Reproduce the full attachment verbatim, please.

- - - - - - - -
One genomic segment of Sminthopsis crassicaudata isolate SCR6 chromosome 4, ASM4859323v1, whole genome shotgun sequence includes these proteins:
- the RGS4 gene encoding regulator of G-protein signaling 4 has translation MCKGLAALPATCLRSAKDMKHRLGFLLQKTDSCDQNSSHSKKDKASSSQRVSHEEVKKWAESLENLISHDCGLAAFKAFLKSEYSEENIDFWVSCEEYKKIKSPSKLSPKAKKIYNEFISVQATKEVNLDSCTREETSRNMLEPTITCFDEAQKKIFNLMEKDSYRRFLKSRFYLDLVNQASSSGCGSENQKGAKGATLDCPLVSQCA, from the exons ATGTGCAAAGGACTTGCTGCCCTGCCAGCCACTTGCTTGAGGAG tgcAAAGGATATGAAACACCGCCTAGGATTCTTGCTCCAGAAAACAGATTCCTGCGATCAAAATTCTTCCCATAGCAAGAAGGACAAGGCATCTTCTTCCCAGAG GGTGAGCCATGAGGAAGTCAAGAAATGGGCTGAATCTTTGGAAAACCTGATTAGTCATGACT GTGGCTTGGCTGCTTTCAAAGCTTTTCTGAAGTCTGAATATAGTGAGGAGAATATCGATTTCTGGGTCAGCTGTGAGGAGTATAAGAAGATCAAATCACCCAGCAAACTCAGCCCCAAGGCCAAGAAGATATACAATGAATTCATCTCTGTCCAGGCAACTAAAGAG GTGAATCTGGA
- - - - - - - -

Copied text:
One genomic segment of Sminthopsis crassicaudata isolate SCR6 chromosome 4, ASM4859323v1, whole genome shotgun sequence includes these proteins:
- the RGS4 gene encoding regulator of G-protein signaling 4 has translation MCKGLAALPATCLRSAKDMKHRLGFLLQKTDSCDQNSSHSKKDKASSSQRVSHEEVKKWAESLENLISHDCGLAAFKAFLKSEYSEENIDFWVSCEEYKKIKSPSKLSPKAKKIYNEFISVQATKEVNLDSCTREETSRNMLEPTITCFDEAQKKIFNLMEKDSYRRFLKSRFYLDLVNQASSSGCGSENQKGAKGATLDCPLVSQCA, from the exons ATGTGCAAAGGACTTGCTGCCCTGCCAGCCACTTGCTTGAGGAG tgcAAAGGATATGAAACACCGCCTAGGATTCTTGCTCCAGAAAACAGATTCCTGCGATCAAAATTCTTCCCATAGCAAGAAGGACAAGGCATCTTCTTCCCAGAG GGTGAGCCATGAGGAAGTCAAGAAATGGGCTGAATCTTTGGAAAACCTGATTAGTCATGACT GTGGCTTGGCTGCTTTCAAAGCTTTTCTGAAGTCTGAATATAGTGAGGAGAATATCGATTTCTGGGTCAGCTGTGAGGAGTATAAGAAGATCAAATCACCCAGCAAACTCAGCCCCAAGGCCAAGAAGATATACAATGAATTCATCTCTGTCCAGGCAACTAAAGAG GTGAATCTGGA